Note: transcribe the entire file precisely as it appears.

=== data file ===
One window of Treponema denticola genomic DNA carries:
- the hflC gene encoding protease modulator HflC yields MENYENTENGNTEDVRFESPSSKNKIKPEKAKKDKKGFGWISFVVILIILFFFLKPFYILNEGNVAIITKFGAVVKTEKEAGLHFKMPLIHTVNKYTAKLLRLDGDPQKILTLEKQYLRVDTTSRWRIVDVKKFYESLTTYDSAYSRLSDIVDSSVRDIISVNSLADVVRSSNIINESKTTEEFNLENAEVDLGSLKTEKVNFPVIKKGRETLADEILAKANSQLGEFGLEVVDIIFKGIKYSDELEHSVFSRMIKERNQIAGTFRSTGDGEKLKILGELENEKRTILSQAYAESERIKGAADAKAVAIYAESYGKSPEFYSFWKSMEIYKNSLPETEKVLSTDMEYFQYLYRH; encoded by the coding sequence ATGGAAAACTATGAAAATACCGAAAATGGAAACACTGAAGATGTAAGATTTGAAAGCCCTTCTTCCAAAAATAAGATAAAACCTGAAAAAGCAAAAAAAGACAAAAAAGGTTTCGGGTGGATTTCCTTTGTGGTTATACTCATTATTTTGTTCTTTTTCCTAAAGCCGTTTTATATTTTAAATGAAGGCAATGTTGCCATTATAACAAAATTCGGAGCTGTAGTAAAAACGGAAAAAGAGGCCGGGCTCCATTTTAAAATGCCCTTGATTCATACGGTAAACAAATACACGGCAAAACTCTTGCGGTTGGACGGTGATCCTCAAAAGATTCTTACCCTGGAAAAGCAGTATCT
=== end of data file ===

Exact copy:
One window of Treponema denticola genomic DNA carries:
- the hflC gene encoding protease modulator HflC yields MENYENTENGNTEDVRFESPSSKNKIKPEKAKKDKKGFGWISFVVILIILFFFLKPFYILNEGNVAIITKFGAVVKTEKEAGLHFKMPLIHTVNKYTAKLLRLDGDPQKILTLEKQYLRVDTTSRWRIVDVKKFYESLTTYDSAYSRLSDIVDSSVRDIISVNSLADVVRSSNIINESKTTEEFNLENAEVDLGSLKTEKVNFPVIKKGRETLADEILAKANSQLGEFGLEVVDIIFKGIKYSDELEHSVFSRMIKERNQIAGTFRSTGDGEKLKILGELENEKRTILSQAYAESERIKGAADAKAVAIYAESYGKSPEFYSFWKSMEIYKNSLPETEKVLSTDMEYFQYLYRH; encoded by the coding sequence ATGGAAAACTATGAAAATACCGAAAATGGAAACACTGAAGATGTAAGATTTGAAAGCCCTTCTTCCAAAAATAAGATAAAACCTGAAAAAGCAAAAAAAGACAAAAAAGGTTTCGGGTGGATTTCCTTTGTGGTTATACTCATTATTTTGTTCTTTTTCCTAAAGCCGTTTTATATTTTAAATGAAGGCAATGTTGCCATTATAACAAAATTCGGAGCTGTAGTAAAAACGGAAAAAGAGGCCGGGCTCCATTTTAAAATGCCCTTGATTCATACGGTAAACAAATACACGGCAAAACTCTTGCGGTTGGACGGTGATCCTCAAAAGATTCTTACCCTGGAAAAGCAGTATCT